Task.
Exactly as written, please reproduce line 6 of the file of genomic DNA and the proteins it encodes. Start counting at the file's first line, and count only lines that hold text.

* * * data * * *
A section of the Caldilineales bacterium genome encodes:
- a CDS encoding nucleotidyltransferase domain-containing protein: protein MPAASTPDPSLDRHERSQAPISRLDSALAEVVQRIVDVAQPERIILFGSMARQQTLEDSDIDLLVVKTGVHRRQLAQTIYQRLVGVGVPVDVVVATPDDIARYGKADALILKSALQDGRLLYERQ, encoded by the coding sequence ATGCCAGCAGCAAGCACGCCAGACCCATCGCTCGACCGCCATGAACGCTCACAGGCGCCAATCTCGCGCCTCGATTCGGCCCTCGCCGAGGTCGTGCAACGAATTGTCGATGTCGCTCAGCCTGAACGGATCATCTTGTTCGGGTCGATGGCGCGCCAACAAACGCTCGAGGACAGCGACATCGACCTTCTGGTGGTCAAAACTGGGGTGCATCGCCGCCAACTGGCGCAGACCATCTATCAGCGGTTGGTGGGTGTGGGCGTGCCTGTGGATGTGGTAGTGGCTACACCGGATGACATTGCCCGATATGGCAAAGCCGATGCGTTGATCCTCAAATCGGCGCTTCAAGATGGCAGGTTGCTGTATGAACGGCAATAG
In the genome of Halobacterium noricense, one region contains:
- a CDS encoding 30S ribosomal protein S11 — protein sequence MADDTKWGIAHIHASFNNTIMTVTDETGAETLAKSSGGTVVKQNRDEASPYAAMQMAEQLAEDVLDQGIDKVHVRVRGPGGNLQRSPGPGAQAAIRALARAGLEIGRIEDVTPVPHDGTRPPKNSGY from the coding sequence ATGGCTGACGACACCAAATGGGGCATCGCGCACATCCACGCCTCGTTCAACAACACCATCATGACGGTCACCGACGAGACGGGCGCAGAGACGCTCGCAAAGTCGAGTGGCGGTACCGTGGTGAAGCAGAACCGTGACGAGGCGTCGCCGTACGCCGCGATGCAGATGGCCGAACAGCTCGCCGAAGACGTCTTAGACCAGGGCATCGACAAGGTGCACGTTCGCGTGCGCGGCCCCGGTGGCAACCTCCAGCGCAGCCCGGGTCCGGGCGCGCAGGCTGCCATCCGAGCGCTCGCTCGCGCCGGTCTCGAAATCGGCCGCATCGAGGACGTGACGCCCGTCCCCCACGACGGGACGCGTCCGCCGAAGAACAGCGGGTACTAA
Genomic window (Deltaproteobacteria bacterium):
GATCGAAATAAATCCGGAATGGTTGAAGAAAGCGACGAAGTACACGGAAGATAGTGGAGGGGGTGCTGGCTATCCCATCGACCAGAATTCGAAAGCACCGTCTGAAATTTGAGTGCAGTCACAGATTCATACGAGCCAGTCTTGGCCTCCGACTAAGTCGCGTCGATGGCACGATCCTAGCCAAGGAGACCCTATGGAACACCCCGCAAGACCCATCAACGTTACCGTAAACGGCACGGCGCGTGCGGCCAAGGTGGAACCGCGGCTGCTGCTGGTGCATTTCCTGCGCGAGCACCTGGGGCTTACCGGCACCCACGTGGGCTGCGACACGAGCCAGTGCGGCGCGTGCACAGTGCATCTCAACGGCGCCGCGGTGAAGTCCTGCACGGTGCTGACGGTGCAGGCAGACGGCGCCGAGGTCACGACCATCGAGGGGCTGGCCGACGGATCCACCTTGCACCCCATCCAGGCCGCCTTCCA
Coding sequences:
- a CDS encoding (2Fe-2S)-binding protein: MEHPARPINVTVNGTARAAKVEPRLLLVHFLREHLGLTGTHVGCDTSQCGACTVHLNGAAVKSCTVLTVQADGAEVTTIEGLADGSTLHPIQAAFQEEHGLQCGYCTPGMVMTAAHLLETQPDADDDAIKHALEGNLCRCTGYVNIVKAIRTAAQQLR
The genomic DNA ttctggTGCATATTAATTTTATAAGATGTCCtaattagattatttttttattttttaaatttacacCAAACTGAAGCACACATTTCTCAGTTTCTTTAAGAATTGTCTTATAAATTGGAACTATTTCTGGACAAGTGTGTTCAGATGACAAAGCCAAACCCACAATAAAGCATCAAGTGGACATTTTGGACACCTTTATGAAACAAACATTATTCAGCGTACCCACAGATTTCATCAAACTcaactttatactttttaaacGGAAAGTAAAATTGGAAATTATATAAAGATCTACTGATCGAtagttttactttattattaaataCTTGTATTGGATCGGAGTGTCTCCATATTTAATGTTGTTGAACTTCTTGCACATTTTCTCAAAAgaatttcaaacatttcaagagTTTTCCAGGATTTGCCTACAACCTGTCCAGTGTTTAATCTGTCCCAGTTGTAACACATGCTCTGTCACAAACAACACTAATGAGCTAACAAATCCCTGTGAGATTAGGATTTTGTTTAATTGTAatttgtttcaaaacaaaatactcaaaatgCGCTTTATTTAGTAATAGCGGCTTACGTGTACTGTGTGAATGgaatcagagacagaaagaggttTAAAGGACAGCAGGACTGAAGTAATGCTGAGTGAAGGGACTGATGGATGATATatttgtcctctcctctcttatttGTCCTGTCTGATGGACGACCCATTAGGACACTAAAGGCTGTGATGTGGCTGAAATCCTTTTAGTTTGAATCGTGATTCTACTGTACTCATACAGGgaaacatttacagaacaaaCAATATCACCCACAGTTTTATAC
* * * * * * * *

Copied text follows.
GATCGAAATAAATCCGGAATGGTTGAAGAAAGCGACGAAGTACACGGAAGATAGTGGAGGGGGTGCTGGCTATCCCATCGACCAGAATTCGAAAGCACCGTCTGAAATTTGAGTGCAGTCACAGATTCATACGAGCCAGTCTTGGCCTCCGACTAAGTCGCGTCGATGGCACGATCCTAGCCAAGGAGACCCTATGGAACACCCCGCAAGACCCATCAACGTTACCGTAAACGGCACGGCGCGTGCGGCCAAGGTGGAACCGCGGCTGCTGCTGGTGCATTTCCTGCGCGAGCACCTGGGGCTTACCGGCACCCACGTGGGCTGCGACACGAGCCAGTGCGGCGCGTGCACAGTGCATCTCAACGGCGCCGCGGTGAAGTCCTGCACGGTGCTGACGGTGCAGGCAGACGGCGCCGAGGTCACGACCATCGAGGGGCTGGCCGACGGATCCACCTTGCACCCCATCCAGGCCGCCTTCCA